Automatic parking garages have been popular in Europe for years, where land is expensive and scarce. These garages are now attracting interest from domestic developers because American cities are faced with the same land issues, closing the gap between the construction cost of traditional spaces ($14-18,000) and automatic garage spaces (about $20,000).
How does it work? A driver pulls the car into a room roughly the size of a one-car garage. The car is driven onto a pallet, a large tray with grooves for the tires. Once the driver has left the car and picked up a ticket from a nearby machine, the pallet descends into the floor to be stored into an oversized warehouse. To retrieve the car, the driver swipes the ticket and the car appears on the pallet, pointing towards the exit. The retrieval process takes about 90 seconds.
There are numerous advantages to an automatic parking garage. For the driver, the car remains untouched, protected against theft, scratches and dings. Most important, the automatic garage won’t take a joyride in your mint condition 1961 Ferrari 250 GT California.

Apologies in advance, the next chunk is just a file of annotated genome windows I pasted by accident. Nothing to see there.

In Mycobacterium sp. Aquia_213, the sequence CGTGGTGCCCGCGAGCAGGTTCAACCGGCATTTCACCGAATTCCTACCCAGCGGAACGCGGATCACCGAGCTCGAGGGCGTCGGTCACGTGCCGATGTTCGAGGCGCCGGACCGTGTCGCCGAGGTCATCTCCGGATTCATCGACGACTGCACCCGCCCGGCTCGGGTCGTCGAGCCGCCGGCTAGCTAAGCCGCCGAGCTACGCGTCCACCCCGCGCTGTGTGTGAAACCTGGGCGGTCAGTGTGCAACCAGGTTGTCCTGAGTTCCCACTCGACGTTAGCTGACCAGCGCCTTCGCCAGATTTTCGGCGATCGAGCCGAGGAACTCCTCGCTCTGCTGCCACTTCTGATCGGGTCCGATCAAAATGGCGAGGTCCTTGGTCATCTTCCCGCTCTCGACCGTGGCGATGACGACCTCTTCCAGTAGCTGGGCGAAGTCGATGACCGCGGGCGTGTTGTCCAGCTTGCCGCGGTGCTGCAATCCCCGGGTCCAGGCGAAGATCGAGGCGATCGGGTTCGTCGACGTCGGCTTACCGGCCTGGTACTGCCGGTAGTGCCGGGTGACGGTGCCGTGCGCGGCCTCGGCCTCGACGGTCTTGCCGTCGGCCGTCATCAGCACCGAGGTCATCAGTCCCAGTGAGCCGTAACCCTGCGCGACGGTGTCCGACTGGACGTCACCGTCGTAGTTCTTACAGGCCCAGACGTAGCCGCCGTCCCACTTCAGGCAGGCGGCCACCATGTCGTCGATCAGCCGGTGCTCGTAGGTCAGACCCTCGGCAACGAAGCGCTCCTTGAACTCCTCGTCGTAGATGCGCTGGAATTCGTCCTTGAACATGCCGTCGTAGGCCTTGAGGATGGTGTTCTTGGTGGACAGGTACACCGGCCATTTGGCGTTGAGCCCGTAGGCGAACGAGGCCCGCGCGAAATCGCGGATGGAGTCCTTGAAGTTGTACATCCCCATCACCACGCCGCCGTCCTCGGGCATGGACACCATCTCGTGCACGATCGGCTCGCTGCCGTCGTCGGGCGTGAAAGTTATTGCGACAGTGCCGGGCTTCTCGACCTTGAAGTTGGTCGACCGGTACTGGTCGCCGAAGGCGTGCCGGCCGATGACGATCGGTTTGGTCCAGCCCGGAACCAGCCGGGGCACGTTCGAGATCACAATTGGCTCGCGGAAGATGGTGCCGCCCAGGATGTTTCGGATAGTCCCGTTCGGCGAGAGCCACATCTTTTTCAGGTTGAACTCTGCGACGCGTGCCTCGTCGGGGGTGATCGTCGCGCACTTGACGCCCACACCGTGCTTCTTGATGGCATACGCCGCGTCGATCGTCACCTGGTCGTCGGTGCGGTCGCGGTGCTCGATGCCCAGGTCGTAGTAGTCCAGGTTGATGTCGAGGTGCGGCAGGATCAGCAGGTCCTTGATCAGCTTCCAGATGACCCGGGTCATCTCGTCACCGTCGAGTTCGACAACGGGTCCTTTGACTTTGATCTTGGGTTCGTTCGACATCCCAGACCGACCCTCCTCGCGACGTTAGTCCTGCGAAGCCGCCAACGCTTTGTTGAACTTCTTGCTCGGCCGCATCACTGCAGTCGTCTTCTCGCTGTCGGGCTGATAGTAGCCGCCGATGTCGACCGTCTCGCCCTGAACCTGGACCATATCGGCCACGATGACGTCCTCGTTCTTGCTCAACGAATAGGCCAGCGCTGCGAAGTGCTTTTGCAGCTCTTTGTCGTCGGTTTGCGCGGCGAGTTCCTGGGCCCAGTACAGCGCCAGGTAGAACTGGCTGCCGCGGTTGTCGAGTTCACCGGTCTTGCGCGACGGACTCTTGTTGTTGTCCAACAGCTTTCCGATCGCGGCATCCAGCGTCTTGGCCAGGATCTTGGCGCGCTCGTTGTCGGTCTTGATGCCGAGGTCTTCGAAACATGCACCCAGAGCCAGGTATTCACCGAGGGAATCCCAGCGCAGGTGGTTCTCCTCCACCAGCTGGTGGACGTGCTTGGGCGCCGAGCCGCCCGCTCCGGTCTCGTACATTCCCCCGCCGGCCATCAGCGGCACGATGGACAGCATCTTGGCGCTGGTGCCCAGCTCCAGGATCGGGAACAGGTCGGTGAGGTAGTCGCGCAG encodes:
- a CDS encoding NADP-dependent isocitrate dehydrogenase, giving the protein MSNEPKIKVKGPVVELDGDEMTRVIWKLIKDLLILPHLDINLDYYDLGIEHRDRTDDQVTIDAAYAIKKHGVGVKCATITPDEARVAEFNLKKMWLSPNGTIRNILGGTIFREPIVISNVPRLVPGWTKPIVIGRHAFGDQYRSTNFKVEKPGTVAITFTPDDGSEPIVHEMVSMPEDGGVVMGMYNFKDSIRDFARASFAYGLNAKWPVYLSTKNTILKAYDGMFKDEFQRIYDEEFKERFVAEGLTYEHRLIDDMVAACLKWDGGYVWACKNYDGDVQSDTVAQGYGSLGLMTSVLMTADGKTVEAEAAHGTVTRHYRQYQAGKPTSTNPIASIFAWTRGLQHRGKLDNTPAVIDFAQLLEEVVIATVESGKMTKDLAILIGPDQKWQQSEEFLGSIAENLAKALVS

For the developer, the garage maximizes profits and offers a cost savings in construction and operation. Over two times as many spaces can be crammed into an automatic parking garage because ramps are removed and clearance in the storage units is smaller than a traditional garage. Labor costs are reduced because the garage is largely run by a computer. Insurance costs are also lower because the human element is removed.
The garage also has environmental implications. The garage eliminates traffic congestion, exhaust fumes, and car noise because cars remain off while in the garage.
So when will we see these in the U.S.? One opened this February at 123 Baxter Street in New York, and another has been in operation for several years at the Camden Grand Parc in Washington, DC.
Sources: New York Times, Washington Post, Slate, USA Today, Boston Globe